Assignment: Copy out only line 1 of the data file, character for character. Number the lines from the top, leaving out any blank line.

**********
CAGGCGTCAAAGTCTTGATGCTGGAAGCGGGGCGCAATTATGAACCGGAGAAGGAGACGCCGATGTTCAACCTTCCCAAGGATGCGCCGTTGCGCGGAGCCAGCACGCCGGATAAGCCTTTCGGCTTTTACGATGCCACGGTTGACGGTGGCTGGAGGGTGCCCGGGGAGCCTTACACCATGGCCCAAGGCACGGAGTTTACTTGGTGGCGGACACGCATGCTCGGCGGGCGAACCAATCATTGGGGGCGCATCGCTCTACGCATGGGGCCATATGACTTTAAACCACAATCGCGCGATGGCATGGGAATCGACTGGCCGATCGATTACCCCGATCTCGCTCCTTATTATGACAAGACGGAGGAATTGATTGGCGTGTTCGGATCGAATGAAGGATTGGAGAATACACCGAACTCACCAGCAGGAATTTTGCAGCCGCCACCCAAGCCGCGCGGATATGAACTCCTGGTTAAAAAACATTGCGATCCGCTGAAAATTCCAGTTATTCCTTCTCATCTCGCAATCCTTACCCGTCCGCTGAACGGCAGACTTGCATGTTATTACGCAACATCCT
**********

CAGGCGTCAAAGTCTTGATGCTGGAAGCGGGGCGCAATTATGAACCGGAGAAGGAGACGCCGATGTTCAACCTTCCCAAGGATGCGCCGTTGCGCGGAGCCAGCACGCCGGATAAGCCTTTCGGCTTTTACGATGCCACGGTTGACGGTGGCTGGAGGGTGCCCGGGGAGCCTTACACCATGGCCCAAGGCACGGAGTTTACTTGGTGGCGGACACGCATGCTCGGCGGGCGAACCAATCATTGGGGGCGCATCGCTCTACGCATGGGGCCATATGACTTTAAACCACAATCGCGCGATGGCATGGGAATCGACTGGCCGATCGATTACCCCGATCTCGCTCCTTATTATGACAAGACGGAGGAATTGATTGGCGTGTTCGGATCGAATGAAGGATTGGAGAATACACCGAACTCACCAGCAGGAATTTTGCAGCCGCCACCCAAGCCGCGCGGATATGAACTCCTGGTTAAAAAACATTGCGATCCGCTGAAAATTCCAGTTATTCCTTCTCATCTCGCAATCCTTACCCGTCCGCTGAACGGCAGACTTGCATGTTATTACGCAACATCCT